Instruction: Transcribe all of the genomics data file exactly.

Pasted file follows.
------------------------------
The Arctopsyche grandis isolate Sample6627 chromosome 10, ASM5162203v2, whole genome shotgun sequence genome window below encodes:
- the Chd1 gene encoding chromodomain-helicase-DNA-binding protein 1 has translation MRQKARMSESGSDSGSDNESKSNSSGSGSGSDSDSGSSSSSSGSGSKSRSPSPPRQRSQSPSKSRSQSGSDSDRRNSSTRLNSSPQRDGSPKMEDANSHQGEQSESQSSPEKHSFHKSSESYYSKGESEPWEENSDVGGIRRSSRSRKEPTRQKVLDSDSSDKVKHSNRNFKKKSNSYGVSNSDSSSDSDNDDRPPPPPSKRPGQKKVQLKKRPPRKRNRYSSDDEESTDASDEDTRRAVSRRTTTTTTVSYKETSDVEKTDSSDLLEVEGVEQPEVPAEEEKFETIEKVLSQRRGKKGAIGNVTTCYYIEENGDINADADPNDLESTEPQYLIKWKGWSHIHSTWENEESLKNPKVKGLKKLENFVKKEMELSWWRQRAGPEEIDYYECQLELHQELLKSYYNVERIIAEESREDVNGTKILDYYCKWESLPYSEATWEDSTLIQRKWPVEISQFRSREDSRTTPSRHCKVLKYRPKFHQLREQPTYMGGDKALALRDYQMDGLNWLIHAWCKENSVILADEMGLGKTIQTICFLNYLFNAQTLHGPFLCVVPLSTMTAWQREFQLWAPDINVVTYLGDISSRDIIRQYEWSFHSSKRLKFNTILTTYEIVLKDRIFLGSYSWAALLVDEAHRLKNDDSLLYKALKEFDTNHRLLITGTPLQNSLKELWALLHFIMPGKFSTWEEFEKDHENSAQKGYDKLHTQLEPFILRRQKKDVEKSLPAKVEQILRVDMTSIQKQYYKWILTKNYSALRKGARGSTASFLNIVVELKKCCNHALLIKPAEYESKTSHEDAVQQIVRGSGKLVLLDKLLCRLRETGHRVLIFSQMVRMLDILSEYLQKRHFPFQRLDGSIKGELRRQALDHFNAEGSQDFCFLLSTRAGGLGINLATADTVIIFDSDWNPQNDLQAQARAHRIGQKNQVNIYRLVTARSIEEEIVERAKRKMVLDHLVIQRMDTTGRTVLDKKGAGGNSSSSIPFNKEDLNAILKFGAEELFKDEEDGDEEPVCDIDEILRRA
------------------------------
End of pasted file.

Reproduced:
The Arctopsyche grandis isolate Sample6627 chromosome 10, ASM5162203v2, whole genome shotgun sequence genome window below encodes:
- the Chd1 gene encoding chromodomain-helicase-DNA-binding protein 1 has translation MRQKARMSESGSDSGSDNESKSNSSGSGSGSDSDSGSSSSSSGSGSKSRSPSPPRQRSQSPSKSRSQSGSDSDRRNSSTRLNSSPQRDGSPKMEDANSHQGEQSESQSSPEKHSFHKSSESYYSKGESEPWEENSDVGGIRRSSRSRKEPTRQKVLDSDSSDKVKHSNRNFKKKSNSYGVSNSDSSSDSDNDDRPPPPPSKRPGQKKVQLKKRPPRKRNRYSSDDEESTDASDEDTRRAVSRRTTTTTTVSYKETSDVEKTDSSDLLEVEGVEQPEVPAEEEKFETIEKVLSQRRGKKGAIGNVTTCYYIEENGDINADADPNDLESTEPQYLIKWKGWSHIHSTWENEESLKNPKVKGLKKLENFVKKEMELSWWRQRAGPEEIDYYECQLELHQELLKSYYNVERIIAEESREDVNGTKILDYYCKWESLPYSEATWEDSTLIQRKWPVEISQFRSREDSRTTPSRHCKVLKYRPKFHQLREQPTYMGGDKALALRDYQMDGLNWLIHAWCKENSVILADEMGLGKTIQTICFLNYLFNAQTLHGPFLCVVPLSTMTAWQREFQLWAPDINVVTYLGDISSRDIIRQYEWSFHSSKRLKFNTILTTYEIVLKDRIFLGSYSWAALLVDEAHRLKNDDSLLYKALKEFDTNHRLLITGTPLQNSLKELWALLHFIMPGKFSTWEEFEKDHENSAQKGYDKLHTQLEPFILRRQKKDVEKSLPAKVEQILRVDMTSIQKQYYKWILTKNYSALRKGARGSTASFLNIVVELKKCCNHALLIKPAEYESKTSHEDAVQQIVRGSGKLVLLDKLLCRLRETGHRVLIFSQMVRMLDILSEYLQKRHFPFQRLDGSIKGELRRQALDHFNAEGSQDFCFLLSTRAGGLGINLATADTVIIFDSDWNPQNDLQAQARAHRIGQKNQVNIYRLVTARSIEEEIVERAKRKMVLDHLVIQRMDTTGRTVLDKKGAGGNSSSSIPFNKEDLNAILKFGAEELFKDEEDGDEEPVCDIDEILRRA